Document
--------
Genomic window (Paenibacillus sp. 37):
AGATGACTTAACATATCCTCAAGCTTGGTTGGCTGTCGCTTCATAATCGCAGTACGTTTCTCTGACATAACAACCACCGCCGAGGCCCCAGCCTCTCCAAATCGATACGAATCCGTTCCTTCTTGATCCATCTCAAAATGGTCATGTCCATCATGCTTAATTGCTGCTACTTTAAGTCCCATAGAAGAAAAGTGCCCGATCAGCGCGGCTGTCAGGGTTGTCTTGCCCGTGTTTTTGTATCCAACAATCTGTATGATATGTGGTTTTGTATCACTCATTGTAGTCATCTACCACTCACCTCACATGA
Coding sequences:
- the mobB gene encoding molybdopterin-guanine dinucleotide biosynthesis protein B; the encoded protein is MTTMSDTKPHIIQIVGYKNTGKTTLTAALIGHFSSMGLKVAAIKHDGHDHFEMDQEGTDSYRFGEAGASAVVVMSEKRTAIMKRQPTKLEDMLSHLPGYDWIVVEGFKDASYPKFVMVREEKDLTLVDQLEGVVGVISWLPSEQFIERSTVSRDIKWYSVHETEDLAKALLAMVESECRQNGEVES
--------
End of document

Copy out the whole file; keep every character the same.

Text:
Genomic window (Paenibacillus sp. 37):
AGATGACTTAACATATCCTCAAGCTTGGTTGGCTGTCGCTTCATAATCGCAGTACGTTTCTCTGACATAACAACCACCGCCGAGGCCCCAGCCTCTCCAAATCGATACGAATCCGTTCCTTCTTGATCCATCTCAAAATGGTCATGTCCATCATGCTTAATTGCTGCTACTTTAAGTCCCATAGAAGAAAAGTGCCCGATCAGCGCGGCTGTCAGGGTTGTCTTGCCCGTGTTTTTGTATCCAACAATCTGTATGATATGTGGTTTTGTATCACTCATTGTAGTCATCTACCACTCACCTCACATGA
Coding sequences:
- the mobB gene encoding molybdopterin-guanine dinucleotide biosynthesis protein B; the encoded protein is MTTMSDTKPHIIQIVGYKNTGKTTLTAALIGHFSSMGLKVAAIKHDGHDHFEMDQEGTDSYRFGEAGASAVVVMSEKRTAIMKRQPTKLEDMLSHLPGYDWIVVEGFKDASYPKFVMVREEKDLTLVDQLEGVVGVISWLPSEQFIERSTVSRDIKWYSVHETEDLAKALLAMVESECRQNGEVES